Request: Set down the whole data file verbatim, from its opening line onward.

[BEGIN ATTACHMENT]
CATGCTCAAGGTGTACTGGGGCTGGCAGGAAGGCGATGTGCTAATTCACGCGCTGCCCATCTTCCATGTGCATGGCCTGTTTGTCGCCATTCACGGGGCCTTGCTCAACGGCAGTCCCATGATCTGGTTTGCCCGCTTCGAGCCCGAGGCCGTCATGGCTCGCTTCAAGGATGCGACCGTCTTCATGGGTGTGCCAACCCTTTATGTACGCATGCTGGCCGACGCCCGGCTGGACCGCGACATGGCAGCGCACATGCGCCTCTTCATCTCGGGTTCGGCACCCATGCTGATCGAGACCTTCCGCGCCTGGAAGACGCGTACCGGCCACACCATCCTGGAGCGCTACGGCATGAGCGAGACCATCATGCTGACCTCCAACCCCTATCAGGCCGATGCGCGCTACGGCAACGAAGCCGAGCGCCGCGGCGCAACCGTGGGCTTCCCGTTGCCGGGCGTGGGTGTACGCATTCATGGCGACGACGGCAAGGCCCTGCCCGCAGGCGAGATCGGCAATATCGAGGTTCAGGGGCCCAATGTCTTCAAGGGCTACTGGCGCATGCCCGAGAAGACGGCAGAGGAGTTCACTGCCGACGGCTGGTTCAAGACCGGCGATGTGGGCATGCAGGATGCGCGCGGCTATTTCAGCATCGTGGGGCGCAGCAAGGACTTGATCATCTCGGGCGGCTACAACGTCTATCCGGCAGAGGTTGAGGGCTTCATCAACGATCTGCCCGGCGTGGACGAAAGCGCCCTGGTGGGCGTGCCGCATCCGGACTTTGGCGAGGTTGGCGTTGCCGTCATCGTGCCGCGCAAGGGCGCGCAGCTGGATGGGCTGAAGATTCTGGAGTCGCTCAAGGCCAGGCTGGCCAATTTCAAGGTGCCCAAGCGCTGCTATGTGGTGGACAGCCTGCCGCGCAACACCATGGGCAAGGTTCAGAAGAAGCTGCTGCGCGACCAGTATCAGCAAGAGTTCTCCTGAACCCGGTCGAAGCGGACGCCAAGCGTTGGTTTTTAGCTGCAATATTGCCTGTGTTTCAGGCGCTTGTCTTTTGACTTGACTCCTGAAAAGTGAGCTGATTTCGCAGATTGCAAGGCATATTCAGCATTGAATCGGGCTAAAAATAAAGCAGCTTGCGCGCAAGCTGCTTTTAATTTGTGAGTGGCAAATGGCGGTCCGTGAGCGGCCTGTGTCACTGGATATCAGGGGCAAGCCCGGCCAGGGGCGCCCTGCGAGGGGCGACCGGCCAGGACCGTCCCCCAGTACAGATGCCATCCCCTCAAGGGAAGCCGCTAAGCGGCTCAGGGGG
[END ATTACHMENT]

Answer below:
CATGCTCAAGGTGTACTGGGGCTGGCAGGAAGGCGATGTGCTAATTCACGCGCTGCCCATCTTCCATGTGCATGGCCTGTTTGTCGCCATTCACGGGGCCTTGCTCAACGGCAGTCCCATGATCTGGTTTGCCCGCTTCGAGCCCGAGGCCGTCATGGCTCGCTTCAAGGATGCGACCGTCTTCATGGGTGTGCCAACCCTTTATGTACGCATGCTGGCCGACGCCCGGCTGGACCGCGACATGGCAGCGCACATGCGCCTCTTCATCTCGGGTTCGGCACCCATGCTGATCGAGACCTTCCGCGCCTGGAAGACGCGTACCGGCCACACCATCCTGGAGCGCTACGGCATGAGCGAGACCATCATGCTGACCTCCAACCCCTATCAGGCCGATGCGCGCTACGGCAACGAAGCCGAGCGCCGCGGCGCAACCGTGGGCTTCCCGTTGCCGGGCGTGGGTGTACGCATTCATGGCGACGACGGCAAGGCCCTGCCCGCAGGCGAGATCGGCAATATCGAGGTTCAGGGGCCCAATGTCTTCAAGGGCTACTGGCGCATGCCCGAGAAGACGGCAGAGGAGTTCACTGCCGACGGCTGGTTCAAGACCGGCGATGTGGGCATGCAGGATGCGCGCGGCTATTTCAGCATCGTGGGGCGCAGCAAGGACTTGATCATCTCGGGCGGCTACAACGTCTATCCGGCAGAGGTTGAGGGCTTCATCAACGATCTGCCCGGCGTGGACGAAAGCGCCCTGGTGGGCGTGCCGCATCCGGACTTTGGCGAGGTTGGCGTTGCCGTCATCGTGCCGCGCAAGGGCGCGCAGCTGGATGGGCTGAAGATTCTGGAGTCGCTCAAGGCCAGGCTGGCCAATTTCAAGGTGCCCAAGCGCTGCTATGTGGTGGACAGCCTGCCGCGCAACACCATGGGCAAGGTTCAGAAGAAGCTGCTGCGCGACCAGTATCAGCAAGAGTTCTCCTGAACCCGGTCGAAGCGGACGCCAAGCGTTGGTTTTTAGCTGCAATATTGCCTGTGTTTCAGGCGCTTGTCTTTTGACTTGACTCCTGAAAAGTGAGCTGATTTCGCAGATTGCAAGGCATATTCAGCATTGAATCGGGCTAAAAATAAAGCAGCTTGCGCGCAAGCTGCTTTTAATTTGTGAGTGGCAAATGGCGGTCCGTGAGCGGCCTGTGTCACTGGATATCAGGGGCAAGCCCGGCCAGGGGCGCCCTGCGAGGGGCGACCGGCCAGGACCGTCCCCCAGTACAGATGCCATCCCCTCAAGGGAAGCCGCTAAGCGGCTCAGGGGG